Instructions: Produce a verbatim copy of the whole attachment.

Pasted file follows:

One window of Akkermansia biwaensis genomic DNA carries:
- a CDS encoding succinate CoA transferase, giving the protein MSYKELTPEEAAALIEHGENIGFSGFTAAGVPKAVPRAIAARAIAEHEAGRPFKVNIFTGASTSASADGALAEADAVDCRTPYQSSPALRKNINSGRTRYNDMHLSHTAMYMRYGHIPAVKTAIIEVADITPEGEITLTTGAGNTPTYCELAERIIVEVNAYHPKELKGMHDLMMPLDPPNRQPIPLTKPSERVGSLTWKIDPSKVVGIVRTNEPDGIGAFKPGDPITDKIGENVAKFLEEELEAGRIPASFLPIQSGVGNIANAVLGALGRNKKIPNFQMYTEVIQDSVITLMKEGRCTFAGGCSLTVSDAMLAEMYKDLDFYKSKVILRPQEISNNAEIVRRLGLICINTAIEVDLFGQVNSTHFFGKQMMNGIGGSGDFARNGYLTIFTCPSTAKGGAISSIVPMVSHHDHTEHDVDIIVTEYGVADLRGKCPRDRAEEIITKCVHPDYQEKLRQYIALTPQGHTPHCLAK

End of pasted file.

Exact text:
One window of Akkermansia biwaensis genomic DNA carries:
- a CDS encoding succinate CoA transferase, giving the protein MSYKELTPEEAAALIEHGENIGFSGFTAAGVPKAVPRAIAARAIAEHEAGRPFKVNIFTGASTSASADGALAEADAVDCRTPYQSSPALRKNINSGRTRYNDMHLSHTAMYMRYGHIPAVKTAIIEVADITPEGEITLTTGAGNTPTYCELAERIIVEVNAYHPKELKGMHDLMMPLDPPNRQPIPLTKPSERVGSLTWKIDPSKVVGIVRTNEPDGIGAFKPGDPITDKIGENVAKFLEEELEAGRIPASFLPIQSGVGNIANAVLGALGRNKKIPNFQMYTEVIQDSVITLMKEGRCTFAGGCSLTVSDAMLAEMYKDLDFYKSKVILRPQEISNNAEIVRRLGLICINTAIEVDLFGQVNSTHFFGKQMMNGIGGSGDFARNGYLTIFTCPSTAKGGAISSIVPMVSHHDHTEHDVDIIVTEYGVADLRGKCPRDRAEEIITKCVHPDYQEKLRQYIALTPQGHTPHCLAK